Endoscopic sleeve gastroplasty for the treatment of class 1 and 2 obesity (MERIT): a prospective, multicentre and randomized trial
Endoscopic sleeve gastroplasty (ESG) is an organ-sparing endoluminal therapy for obesity widely adopted around the world. Our aim was to explore the efficacy and safety of ESG with lifestyle modifications compared to lifestyle modifications alone.
We conducted a randomized clinical trial at nine US centers, recruiting people aged 21 to 65 with Class 1 or Class 2 obesity who agreed to abide by lifelong dietary restrictions. Participants were randomly assigned (1:1 5; with stratified permuted blocks) to ESG with lifestyle modifications (ESG group) or lifestyle modifications alone (control group), with a tightening potential or a switch to ESG, respectively, at 52 weeks. Lifestyle modifications included a low-calorie diet and physical activity. Participants in the primary SAE group were followed for 104 weeks. The primary endpoint at 52 weeks was percent excess weight loss (EWL), with excess weight above ideal weight for a BMI of 25 kg/m2. Secondary endpoints included change in metabolic comorbidities between groups. We used several imputed intention-to-treat analyzes with mixed-effects models. Our analyzes were performed on a per-protocol basis and on a modified intention-to-treat basis. The safety population was defined as all participants who underwent SAE (both primary and crossover SAE) up to 52 weeks.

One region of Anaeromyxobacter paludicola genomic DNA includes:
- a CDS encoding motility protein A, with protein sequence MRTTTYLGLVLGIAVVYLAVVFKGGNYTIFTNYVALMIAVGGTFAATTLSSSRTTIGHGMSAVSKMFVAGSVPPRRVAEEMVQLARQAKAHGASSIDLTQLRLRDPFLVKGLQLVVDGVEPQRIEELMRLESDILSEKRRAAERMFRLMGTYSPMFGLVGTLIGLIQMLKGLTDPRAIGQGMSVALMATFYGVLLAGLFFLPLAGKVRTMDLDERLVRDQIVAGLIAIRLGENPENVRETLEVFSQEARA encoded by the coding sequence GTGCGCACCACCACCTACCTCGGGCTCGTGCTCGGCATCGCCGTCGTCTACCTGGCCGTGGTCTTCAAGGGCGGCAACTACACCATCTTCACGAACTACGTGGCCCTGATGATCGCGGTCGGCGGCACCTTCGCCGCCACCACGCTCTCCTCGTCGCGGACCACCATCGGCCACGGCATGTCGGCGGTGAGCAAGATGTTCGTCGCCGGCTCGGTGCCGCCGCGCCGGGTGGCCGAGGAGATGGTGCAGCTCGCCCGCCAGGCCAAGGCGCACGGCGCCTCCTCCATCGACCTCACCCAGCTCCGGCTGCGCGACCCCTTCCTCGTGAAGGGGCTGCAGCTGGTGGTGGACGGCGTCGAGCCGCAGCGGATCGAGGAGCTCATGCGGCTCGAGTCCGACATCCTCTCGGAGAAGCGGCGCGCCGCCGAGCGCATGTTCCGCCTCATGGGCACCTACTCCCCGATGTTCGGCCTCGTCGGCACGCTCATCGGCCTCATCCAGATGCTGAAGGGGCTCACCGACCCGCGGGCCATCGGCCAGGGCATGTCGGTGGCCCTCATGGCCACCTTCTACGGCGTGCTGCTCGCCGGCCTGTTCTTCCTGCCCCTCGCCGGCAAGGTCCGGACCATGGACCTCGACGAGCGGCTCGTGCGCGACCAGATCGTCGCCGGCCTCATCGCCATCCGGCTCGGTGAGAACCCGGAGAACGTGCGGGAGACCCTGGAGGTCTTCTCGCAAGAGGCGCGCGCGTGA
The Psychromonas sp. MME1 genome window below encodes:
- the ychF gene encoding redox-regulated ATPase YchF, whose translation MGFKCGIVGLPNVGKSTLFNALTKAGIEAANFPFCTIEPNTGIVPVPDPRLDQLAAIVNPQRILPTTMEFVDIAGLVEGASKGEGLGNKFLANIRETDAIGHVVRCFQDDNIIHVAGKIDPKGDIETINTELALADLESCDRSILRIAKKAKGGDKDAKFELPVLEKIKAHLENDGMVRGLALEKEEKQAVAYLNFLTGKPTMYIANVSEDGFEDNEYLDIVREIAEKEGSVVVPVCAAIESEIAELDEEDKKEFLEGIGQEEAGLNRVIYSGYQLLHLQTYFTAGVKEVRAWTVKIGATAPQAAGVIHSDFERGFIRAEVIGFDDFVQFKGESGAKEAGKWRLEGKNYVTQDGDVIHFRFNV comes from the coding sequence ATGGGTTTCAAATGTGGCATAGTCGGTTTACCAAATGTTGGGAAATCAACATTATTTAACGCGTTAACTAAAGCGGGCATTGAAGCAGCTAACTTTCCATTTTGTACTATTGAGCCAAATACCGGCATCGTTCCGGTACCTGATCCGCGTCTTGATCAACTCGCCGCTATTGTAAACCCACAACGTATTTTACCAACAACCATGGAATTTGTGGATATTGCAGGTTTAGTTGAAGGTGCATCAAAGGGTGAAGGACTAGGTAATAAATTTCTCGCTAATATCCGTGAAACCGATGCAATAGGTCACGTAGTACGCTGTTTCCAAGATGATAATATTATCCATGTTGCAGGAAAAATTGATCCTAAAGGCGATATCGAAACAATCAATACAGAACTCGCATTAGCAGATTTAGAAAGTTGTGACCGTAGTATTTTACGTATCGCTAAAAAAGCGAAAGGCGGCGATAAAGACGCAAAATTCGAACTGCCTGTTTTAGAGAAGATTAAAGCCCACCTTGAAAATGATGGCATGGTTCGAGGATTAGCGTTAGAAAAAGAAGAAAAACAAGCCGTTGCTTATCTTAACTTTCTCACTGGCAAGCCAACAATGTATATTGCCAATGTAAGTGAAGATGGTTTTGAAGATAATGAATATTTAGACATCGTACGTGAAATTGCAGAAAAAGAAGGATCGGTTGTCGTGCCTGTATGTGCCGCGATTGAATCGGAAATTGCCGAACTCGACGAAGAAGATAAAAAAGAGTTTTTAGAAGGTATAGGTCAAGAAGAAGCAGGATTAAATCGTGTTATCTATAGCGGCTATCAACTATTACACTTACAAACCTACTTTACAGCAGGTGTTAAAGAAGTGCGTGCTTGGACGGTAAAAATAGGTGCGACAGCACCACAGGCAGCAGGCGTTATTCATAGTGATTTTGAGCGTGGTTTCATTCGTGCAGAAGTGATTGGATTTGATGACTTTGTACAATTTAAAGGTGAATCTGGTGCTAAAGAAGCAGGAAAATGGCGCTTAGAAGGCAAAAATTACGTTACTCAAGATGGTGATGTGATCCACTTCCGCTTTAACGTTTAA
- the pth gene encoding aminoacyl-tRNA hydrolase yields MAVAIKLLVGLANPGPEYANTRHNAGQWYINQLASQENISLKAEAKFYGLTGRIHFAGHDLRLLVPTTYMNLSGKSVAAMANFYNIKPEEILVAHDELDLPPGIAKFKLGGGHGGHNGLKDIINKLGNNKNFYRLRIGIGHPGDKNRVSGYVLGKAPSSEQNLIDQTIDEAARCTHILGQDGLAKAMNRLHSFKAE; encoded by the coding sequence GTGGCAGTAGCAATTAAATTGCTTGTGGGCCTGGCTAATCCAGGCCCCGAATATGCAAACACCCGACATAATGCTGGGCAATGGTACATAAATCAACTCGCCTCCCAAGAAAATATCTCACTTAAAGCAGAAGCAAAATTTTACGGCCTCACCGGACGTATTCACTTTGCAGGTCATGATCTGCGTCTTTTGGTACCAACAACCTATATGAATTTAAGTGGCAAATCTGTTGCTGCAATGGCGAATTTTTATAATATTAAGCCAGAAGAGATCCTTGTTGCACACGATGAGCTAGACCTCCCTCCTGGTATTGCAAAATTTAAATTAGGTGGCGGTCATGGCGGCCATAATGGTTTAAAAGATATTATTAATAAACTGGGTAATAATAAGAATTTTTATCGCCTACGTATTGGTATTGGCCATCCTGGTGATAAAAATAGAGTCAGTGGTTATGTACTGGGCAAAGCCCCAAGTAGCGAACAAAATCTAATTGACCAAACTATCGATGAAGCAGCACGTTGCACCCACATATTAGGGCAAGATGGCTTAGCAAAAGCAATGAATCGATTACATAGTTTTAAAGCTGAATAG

Between December 20, 2017 and June 14, 2019, 209 participants were randomly assigned to GSS (n=85) or control (n=124). At 52 weeks, the primary endpoint of mean percent EWL was 49.2% (SD 32.0) for the ESG group and 3.2% (18.6) for the control group (p
Apollo Endosurgery, Mayo Clinic.